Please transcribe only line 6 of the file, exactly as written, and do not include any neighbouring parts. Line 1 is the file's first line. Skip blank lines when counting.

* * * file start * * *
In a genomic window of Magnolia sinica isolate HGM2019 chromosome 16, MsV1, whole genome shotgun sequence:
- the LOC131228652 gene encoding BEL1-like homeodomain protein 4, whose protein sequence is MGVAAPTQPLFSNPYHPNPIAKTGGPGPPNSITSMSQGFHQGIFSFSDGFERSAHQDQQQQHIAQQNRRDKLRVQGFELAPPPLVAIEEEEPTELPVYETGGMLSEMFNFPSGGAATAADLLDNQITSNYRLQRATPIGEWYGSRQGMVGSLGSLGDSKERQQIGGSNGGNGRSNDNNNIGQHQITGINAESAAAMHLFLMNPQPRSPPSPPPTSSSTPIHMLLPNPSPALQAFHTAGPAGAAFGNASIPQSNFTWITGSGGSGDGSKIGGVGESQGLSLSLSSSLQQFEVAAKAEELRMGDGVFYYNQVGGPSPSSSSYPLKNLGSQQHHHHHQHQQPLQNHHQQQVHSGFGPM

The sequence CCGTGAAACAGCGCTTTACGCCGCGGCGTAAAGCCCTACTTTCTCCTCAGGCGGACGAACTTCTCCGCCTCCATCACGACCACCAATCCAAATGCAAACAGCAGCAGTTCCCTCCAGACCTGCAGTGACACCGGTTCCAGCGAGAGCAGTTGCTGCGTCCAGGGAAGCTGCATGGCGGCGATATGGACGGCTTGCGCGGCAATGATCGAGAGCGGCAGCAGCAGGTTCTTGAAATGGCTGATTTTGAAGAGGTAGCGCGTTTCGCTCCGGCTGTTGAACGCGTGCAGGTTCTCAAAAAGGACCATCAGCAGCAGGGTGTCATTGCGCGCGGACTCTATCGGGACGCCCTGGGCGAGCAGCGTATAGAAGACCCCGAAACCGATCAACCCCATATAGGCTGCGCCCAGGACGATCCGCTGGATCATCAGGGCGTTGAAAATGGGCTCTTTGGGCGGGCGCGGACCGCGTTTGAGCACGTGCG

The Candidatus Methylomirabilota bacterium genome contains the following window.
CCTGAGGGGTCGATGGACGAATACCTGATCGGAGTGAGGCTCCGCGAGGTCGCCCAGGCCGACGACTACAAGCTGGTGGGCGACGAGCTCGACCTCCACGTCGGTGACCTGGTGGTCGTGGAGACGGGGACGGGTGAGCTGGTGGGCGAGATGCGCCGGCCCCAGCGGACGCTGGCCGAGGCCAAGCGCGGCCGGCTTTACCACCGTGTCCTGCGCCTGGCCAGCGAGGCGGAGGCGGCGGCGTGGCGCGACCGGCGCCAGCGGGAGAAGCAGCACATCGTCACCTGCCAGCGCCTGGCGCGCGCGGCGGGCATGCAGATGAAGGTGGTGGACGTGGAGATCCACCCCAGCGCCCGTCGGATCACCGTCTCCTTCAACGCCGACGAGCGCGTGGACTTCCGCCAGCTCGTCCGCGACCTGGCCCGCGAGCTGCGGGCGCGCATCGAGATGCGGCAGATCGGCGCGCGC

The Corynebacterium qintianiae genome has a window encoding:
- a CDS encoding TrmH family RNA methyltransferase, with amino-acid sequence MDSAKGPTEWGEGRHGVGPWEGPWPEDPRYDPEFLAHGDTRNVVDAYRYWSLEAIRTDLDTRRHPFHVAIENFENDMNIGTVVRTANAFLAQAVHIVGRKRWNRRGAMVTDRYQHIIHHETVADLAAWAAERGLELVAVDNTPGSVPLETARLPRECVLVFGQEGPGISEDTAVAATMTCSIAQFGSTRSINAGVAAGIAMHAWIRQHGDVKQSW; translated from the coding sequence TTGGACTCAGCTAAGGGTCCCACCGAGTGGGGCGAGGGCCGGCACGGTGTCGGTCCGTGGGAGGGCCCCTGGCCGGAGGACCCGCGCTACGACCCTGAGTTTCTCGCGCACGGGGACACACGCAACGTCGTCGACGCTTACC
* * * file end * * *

The Corynebacterium qintianiae genome has a window encoding: